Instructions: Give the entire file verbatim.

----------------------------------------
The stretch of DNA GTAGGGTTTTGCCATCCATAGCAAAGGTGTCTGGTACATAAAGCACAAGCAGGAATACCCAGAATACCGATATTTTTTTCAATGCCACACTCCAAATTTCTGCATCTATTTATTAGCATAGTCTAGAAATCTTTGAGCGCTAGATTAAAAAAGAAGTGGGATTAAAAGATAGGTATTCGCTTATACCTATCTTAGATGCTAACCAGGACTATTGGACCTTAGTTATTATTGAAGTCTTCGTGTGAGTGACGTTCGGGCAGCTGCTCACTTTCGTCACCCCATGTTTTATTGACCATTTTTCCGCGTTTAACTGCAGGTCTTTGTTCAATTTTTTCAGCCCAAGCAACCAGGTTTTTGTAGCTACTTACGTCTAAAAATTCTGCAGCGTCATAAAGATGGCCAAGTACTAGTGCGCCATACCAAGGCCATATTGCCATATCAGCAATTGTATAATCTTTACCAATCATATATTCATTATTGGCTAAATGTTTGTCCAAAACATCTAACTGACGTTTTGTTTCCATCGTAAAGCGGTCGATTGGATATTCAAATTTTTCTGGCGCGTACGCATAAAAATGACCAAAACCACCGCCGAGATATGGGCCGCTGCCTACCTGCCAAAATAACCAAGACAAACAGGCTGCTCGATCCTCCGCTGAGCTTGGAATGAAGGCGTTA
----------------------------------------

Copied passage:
The stretch of DNA GTAGGGTTTTGCCATCCATAGCAAAGGTGTCTGGTACATAAAGCACAAGCAGGAATACCCAGAATACCGATATTTTTTTCAATGCCACACTCCAAATTTCTGCATCTATTTATTAGCATAGTCTAGAAATCTTTGAGCGCTAGATTAAAAAAGAAGTGGGATTAAAAGATAGGTATTCGCTTATACCTATCTTAGATGCTAACCAGGACTATTGGACCTTAGTTATTATTGAAGTCTTCGTGTGAGTGACGTTCGGGCAGCTGCTCACTTTCGTCACCCCATGTTTTATTGACCATTTTTCCGCGTTTAACTGCAGGTCTTTGTTCAATTTTTTCAGCCCAAGCAACCAGGTTTTTGTAGCTACTTACGTCTAAAAATTCTGCAGCGTCATAAAGATGGCCAAGTACTAGTGCGCCATACCAAGGCCATATTGCCATATCAGCAATTGTATAATCTTTACCAATCATATATTCATTATTGGCTAAATGTTTGTCCAAAACATCTAACTGACGTTTTGTTTCCATCGTAAAGCGGTCGATTGGATATTCAAATTTTTCTGGCGCGTACGCATAAAAATGACCAAAACCACCGCCGAGATATGGGCCGCTGCCTACCTGCCAAAATAACCAAGACAAACAGGCTGCTCGATCCTCCGCTGAGCTTGGAATGAAGGCGTTA